You read yesterday’s VatulBlog post on natural disasters and the benefits of educating yourself in this time of information plenty.Â Where do you start, however, when search engine output has a rather low signal-to-noise ratio?
1) A list of Google’s or Ask’s search terms shows many internet users cannot pose a question to save their lives. Use these 20 Tips For More Effective Google Searches to avoid being overwhelmed by search results.Â Become one with Boolean.
2) There are many free science search tools out there.Â Here is a review of the prominent ones.Â Search early, search often.
3) Ask a librarian.Â There exist these humans, many Library & Information Science graduates and other smart people, who work at libraries who can help you hone your search skills as well as find answers to your questions.Â They also do funny dances with library carts, I hear, which is always worth the time spent at your local library.Â Jokes aside, considering the number of people who don’t possess home computers and computer & online literacy, well-funded libraries and intelligent, helpful librarians are crucial to the future of information facilitation.Â Also consider publishing your search results and analyses as a blog post to help others who may have the same question.
4) For humanity’s sake, lower the noise or help verify data.
Blair pointed me to The Economist’s The Data Deluge which simultaneously celebrates and bemoans the exponential increase in data, be it photographic, tabular, scientific or vital-statistical in nature, and how corporations are only beginning to find value in separating the wheat from the chaff.Â Violation of privacy aside, the greatest threat to signal quality is data hoarding (especially by individuals, taxpayer-funded organizations and publishing houses) and a large amount of noise in the system.Â Those who do put information out there don’t (want to) curate it, which includes ensuring accuracy and constant updates.Â In a comment on the aforementioned Economist article, a D. Sherman says it best:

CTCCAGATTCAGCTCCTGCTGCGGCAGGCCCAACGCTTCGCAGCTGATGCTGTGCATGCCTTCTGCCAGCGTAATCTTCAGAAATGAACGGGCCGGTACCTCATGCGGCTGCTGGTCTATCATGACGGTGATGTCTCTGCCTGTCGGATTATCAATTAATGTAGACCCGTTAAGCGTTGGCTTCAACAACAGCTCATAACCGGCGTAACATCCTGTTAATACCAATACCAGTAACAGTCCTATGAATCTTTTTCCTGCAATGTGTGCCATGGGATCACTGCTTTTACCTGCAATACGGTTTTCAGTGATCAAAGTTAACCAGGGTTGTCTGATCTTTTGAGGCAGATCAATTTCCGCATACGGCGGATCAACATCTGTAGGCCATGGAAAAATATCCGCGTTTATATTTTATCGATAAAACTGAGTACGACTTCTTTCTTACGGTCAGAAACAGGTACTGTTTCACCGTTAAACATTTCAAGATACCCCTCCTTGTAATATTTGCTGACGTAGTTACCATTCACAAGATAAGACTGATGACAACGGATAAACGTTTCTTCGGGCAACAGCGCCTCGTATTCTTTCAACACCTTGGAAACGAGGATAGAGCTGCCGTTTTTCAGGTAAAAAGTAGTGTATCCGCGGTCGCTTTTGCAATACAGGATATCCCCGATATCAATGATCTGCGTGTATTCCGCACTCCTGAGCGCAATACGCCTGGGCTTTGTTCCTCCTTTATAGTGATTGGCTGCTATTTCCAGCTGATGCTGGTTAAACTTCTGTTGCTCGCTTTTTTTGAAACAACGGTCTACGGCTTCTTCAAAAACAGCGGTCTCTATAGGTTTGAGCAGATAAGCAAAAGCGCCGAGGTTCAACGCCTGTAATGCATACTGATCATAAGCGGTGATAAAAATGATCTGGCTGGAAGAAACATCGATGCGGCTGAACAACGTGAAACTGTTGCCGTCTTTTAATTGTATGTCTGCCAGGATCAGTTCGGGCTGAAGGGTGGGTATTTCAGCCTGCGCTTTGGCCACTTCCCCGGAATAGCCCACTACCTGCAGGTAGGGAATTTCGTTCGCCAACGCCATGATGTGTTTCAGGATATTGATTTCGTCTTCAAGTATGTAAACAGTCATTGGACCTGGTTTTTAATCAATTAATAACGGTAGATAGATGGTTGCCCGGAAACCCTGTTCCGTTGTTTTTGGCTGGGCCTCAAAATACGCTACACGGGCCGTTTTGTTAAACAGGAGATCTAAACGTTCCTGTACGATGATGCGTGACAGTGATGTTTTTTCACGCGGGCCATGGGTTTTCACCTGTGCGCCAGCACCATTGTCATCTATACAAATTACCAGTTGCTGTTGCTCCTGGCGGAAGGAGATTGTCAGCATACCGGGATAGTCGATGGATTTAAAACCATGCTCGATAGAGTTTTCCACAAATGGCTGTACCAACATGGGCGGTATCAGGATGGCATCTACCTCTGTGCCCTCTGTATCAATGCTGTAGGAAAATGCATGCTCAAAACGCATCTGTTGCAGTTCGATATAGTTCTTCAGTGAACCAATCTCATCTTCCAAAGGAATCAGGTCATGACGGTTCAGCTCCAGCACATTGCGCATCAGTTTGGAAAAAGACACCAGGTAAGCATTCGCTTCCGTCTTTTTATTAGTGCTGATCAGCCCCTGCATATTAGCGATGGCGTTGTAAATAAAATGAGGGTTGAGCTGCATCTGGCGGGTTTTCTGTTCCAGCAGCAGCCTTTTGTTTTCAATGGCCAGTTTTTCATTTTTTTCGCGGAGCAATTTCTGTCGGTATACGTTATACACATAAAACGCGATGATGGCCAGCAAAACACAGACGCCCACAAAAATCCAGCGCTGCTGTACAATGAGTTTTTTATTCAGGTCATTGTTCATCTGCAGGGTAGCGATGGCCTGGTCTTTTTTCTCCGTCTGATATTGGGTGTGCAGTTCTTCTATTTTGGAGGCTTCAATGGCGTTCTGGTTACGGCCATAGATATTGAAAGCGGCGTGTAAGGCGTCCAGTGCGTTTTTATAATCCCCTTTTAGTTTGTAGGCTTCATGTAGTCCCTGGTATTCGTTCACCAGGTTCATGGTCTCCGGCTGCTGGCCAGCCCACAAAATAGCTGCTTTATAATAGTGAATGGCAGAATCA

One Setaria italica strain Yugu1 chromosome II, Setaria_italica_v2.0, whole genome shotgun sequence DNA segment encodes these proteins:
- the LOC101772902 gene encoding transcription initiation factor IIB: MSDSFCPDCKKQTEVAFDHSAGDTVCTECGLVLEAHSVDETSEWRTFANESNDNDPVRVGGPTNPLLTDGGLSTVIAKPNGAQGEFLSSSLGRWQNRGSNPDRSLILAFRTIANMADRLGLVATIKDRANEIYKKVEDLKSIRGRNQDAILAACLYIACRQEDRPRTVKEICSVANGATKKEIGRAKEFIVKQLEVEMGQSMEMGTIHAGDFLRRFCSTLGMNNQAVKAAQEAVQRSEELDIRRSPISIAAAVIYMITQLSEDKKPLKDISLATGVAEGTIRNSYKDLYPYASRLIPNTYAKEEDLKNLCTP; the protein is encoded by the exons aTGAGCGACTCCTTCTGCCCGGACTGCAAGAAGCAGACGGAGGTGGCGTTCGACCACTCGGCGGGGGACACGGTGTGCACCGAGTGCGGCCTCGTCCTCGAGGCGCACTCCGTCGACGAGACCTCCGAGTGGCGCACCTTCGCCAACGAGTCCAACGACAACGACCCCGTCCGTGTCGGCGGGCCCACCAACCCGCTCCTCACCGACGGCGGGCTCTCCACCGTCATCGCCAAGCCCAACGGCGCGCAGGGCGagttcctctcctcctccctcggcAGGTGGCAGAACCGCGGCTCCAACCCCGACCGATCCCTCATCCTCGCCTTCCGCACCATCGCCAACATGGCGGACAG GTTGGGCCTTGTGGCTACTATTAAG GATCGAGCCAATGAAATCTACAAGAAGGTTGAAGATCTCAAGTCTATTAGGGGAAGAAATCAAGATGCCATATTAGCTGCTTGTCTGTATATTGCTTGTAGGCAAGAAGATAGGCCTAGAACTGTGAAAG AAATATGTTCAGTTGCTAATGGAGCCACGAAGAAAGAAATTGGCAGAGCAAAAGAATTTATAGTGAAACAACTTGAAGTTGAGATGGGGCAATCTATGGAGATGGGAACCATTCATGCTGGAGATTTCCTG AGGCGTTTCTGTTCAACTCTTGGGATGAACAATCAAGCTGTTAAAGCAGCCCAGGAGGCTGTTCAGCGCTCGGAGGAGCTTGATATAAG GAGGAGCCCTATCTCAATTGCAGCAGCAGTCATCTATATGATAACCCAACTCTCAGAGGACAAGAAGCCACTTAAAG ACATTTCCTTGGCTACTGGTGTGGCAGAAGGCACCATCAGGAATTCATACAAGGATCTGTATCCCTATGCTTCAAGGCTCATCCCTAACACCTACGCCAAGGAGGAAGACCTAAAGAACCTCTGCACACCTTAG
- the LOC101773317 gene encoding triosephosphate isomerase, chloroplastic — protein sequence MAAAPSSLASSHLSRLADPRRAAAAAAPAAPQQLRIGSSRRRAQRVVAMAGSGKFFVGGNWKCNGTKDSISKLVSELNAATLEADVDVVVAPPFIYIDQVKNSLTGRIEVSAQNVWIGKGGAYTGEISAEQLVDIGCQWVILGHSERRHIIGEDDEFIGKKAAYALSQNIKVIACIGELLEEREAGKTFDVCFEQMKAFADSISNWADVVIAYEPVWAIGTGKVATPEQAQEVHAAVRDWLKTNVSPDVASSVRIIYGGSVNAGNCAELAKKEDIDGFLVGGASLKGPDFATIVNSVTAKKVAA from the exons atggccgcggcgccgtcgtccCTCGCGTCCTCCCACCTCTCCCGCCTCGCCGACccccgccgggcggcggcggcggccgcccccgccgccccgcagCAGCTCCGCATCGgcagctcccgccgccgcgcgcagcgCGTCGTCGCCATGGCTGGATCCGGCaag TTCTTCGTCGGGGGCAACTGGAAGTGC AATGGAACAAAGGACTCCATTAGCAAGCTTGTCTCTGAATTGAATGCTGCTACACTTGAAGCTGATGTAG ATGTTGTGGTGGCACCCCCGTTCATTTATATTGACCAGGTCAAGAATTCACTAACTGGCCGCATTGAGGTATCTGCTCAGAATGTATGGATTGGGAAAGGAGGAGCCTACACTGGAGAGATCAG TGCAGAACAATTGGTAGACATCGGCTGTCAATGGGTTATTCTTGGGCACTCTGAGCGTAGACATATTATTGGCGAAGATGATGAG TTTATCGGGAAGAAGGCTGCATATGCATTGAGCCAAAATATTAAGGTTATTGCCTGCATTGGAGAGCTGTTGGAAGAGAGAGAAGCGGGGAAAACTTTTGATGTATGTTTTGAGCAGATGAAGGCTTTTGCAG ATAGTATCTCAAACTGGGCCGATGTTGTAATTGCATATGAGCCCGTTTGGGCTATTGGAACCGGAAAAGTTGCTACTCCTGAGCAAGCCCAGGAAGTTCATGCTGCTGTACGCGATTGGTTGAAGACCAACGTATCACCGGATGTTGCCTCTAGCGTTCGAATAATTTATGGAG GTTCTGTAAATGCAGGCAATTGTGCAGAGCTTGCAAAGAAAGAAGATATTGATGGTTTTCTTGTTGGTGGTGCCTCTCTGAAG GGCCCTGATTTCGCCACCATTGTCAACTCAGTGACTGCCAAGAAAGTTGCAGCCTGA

… the vast majority of of “noise” in databases is simply bad data, duly entered and propagated … We put a great deal of effort into collecting more and more data, but comparatively little into weeding out bad data. This implies that the sign[al]-to-noise ratio is only going to deteriorate. Part of the reason for that is that the incentives all favor collecting more data, but do not adequately penalize bad data.
… Members of the database resistance movement who are willing to risk more radical means of spoofing more important databases can readily imagine even more creative (though less legal) methods. When RFID tags and image-recognition tracking of people and vehicles becomes more common, the opportunities and means for injecting noise into the system will multiply exponentially.
The solution is a selective and sophisticated willingness to part with data depending on what the data involves.Â Not divulging personal information and data hoarding are two different things.Â While I value my personal privacy and often purposefully give wrong phone numbers and zip codes to websites and salespeople, I will readily part with any scientific, technological or social information that is not classified explicitly as proprietary.Â Google and Bing are not entitled to my street address but they are to my paper on transtensional folding because Americans paid for it and not Elsevier or Springer.
Another sure-fire way to lower noise is to cut back on content replication.Â A mature search engine will a) enforce canonical URLs and b) take a scythe to unabashed content scrapers who enjoy high search engine rankings.Â I’ve lost track of the number of MY blog posts that show up on others’ sites as higher-ranked search hits.Â (Just because my content is published under a CC-BY-NC-SA license does not mean you are entitled to pilfer it and ignore the non-commercial and share-alike components of the license.)Â Also, take-down notices only work if you can find a responsive human on the other end to respond, and who has time for that?Â There has to be an easier way to punish websites and aggregators for outright plagiarism and internet abuse.
Speaking of content replication, here’s an interesting “what-if” article on information copying and machine sentience.Â I guess there is one benefit to a low signal-to-noise ratio in the network: really dumb Artificial Intelligence, should it emerge.